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J Neurosci. 2013 Nov 27;33(48):18755-63. doi: 10.1523/JNEUROSCI.3161-13.2013.

Activity-dependent neurotrophin signaling underlies developmental switch of Ca2+ channel subtypes mediating neurotransmitter release.

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Laboratory of Molecular Synaptic Function, Doshisha University Graduate School of Brain Science, Kyotanabe 610-0394, Japan, Department of Neurophysiology, Gunma University Graduate School of Medicine, Gunma 371-8511, Japan, and Celluar and Molecular Synaptic Function Unit, Okinawa Institute of Science and Technology Graduate University (OIST), Okinawa 904-0495, Japan.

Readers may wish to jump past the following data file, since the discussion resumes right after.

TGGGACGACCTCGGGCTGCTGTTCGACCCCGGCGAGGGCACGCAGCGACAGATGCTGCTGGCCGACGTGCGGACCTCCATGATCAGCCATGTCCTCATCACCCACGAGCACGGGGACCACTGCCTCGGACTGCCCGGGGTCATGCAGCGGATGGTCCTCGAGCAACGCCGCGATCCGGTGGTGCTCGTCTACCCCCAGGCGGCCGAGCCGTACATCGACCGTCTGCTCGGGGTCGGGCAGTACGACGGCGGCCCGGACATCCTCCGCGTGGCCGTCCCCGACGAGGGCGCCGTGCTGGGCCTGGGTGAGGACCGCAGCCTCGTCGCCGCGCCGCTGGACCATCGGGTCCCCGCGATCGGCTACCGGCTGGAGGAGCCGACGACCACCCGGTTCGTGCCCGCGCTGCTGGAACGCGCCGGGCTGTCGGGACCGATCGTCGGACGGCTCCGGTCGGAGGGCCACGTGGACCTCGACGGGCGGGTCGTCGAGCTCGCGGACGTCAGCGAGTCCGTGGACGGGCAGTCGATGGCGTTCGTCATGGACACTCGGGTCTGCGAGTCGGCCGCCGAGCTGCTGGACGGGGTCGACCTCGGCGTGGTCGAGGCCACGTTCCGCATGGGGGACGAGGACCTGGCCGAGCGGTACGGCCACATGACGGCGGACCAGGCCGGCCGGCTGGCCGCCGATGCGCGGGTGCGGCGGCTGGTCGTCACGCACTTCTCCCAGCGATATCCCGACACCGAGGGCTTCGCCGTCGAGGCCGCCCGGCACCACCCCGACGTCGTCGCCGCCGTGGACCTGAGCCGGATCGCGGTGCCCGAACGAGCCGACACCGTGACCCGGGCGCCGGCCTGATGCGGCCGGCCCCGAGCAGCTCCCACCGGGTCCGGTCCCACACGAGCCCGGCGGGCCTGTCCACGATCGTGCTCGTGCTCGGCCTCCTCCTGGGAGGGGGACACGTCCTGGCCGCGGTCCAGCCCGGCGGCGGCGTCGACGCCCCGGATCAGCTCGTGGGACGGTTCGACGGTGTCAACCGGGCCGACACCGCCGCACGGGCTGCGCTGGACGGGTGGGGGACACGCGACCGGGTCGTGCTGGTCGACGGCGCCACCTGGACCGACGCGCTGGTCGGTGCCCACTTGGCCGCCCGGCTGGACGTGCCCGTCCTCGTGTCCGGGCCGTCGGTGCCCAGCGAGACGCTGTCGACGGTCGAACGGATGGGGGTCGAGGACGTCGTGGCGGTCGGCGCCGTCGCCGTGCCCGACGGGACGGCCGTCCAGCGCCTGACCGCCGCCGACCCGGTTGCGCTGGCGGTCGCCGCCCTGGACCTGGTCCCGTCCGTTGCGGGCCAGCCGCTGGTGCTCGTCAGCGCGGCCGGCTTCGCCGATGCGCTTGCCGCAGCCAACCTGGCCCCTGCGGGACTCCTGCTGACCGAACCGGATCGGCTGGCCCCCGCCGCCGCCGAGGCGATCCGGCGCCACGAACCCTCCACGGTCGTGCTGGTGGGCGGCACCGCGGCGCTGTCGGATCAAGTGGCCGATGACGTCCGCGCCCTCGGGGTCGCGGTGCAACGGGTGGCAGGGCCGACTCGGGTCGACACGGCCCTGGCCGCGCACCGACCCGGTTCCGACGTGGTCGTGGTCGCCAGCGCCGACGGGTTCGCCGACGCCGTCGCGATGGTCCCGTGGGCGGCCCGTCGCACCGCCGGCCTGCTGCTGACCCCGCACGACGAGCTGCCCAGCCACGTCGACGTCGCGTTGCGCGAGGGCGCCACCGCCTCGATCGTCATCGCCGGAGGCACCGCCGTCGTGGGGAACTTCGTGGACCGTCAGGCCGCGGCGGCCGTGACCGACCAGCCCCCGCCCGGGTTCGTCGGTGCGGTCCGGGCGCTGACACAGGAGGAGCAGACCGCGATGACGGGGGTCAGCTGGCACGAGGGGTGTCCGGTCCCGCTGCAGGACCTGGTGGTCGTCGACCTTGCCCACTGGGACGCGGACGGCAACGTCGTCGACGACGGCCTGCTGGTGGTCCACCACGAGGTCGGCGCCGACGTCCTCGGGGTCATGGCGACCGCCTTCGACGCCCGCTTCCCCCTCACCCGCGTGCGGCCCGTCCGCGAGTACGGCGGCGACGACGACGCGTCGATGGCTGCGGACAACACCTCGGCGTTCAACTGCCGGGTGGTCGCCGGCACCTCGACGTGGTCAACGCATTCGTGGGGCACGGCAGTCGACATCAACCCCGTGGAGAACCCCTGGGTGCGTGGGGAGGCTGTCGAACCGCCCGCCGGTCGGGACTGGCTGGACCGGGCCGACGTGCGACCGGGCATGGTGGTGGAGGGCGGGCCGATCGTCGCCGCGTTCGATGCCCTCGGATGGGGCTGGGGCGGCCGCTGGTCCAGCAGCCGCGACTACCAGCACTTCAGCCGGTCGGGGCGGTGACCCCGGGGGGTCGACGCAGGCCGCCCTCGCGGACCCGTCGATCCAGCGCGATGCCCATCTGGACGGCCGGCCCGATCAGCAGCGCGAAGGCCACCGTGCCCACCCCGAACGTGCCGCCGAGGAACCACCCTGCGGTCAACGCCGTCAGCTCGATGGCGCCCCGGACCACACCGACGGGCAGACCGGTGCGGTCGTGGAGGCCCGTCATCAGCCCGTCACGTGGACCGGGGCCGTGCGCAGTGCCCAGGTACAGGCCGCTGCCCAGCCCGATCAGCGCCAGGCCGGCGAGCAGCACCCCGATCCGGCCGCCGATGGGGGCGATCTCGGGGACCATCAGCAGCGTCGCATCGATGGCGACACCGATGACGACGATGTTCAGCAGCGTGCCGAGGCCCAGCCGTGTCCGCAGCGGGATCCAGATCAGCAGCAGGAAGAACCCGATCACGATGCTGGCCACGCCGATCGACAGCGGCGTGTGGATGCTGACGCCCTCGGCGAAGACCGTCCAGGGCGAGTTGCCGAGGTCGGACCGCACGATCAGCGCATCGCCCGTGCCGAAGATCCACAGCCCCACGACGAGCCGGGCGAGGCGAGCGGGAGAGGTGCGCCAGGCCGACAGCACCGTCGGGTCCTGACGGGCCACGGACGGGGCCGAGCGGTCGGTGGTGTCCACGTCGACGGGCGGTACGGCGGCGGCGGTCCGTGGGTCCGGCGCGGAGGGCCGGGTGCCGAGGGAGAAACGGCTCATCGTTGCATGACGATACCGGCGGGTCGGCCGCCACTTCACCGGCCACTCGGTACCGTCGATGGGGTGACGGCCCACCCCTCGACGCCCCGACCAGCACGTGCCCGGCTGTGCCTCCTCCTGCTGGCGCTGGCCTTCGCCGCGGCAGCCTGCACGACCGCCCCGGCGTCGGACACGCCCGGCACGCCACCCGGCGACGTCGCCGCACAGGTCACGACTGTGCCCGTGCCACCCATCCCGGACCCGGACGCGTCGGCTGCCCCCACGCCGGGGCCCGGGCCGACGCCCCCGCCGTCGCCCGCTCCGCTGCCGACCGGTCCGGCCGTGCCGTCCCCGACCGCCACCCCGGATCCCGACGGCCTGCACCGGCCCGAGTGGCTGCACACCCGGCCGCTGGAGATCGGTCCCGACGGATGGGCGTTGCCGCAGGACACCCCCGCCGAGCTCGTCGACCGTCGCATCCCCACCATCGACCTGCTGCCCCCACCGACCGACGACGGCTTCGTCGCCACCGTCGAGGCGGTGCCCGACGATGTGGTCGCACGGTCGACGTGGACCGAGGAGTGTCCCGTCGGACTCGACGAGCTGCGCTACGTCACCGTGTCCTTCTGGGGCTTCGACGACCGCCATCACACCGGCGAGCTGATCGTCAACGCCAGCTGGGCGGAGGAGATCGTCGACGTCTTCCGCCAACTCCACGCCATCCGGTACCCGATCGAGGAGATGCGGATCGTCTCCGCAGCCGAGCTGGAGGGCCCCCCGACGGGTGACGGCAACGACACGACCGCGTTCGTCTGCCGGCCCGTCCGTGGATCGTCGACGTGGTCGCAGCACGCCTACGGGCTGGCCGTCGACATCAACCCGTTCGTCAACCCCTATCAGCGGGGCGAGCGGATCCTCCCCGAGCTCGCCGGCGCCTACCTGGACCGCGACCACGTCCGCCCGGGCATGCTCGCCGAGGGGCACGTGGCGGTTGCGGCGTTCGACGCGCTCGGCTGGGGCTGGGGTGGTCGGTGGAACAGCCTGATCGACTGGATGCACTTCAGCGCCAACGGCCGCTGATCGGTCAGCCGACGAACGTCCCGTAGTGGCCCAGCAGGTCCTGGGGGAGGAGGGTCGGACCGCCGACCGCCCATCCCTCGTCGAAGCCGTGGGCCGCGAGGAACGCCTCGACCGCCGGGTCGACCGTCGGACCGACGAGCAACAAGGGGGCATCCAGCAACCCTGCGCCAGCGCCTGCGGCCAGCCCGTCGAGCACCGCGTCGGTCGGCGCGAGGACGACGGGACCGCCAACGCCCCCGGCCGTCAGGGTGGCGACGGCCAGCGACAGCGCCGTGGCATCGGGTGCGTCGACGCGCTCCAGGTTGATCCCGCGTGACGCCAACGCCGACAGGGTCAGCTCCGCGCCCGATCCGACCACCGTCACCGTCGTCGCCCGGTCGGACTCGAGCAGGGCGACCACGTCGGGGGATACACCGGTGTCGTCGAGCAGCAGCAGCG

At the nerve terminal, neurotransmitter release is triggered by Ca(2+) influx through voltage-gated Ca(2+) channels (VGCCs). During postnatal development, VGCC subtypes in the nerve terminal switch at many synapses. In immature rodent cerebella, N-type and P/Q-type VGCCs mediate GABAergic neurotransmission from Purkinje cells (PCs) to deep nuclear cells, but as animals mature, neurotransmission becomes entirely P/Q-type dependent. We reproduced this developmental switch in rat cerebellar slice culture to address the underlying mechanism. Chronic block of cerebellar neuronal activity with tetrodotoxin (TTX) in slice culture, or in vivo, reversed the switch, leaving neurotransmission predominantly N-type channel-dependent. Brain-derived neurotrophic factor or neurotrophin-4 rescued this TTX effect, whereas pharmacological blockade of neurotrophin receptors mimicked the TTX effect. In PC somata, unlike in presynaptic terminals, TTX had no effect on the proportion of Ca(2+) channel subtype currents. We conclude that neuronal activity activates the neurotrophin-TrkB signaling pathway, thereby causing the N-to-P/Q channel switch in presynaptic terminals.

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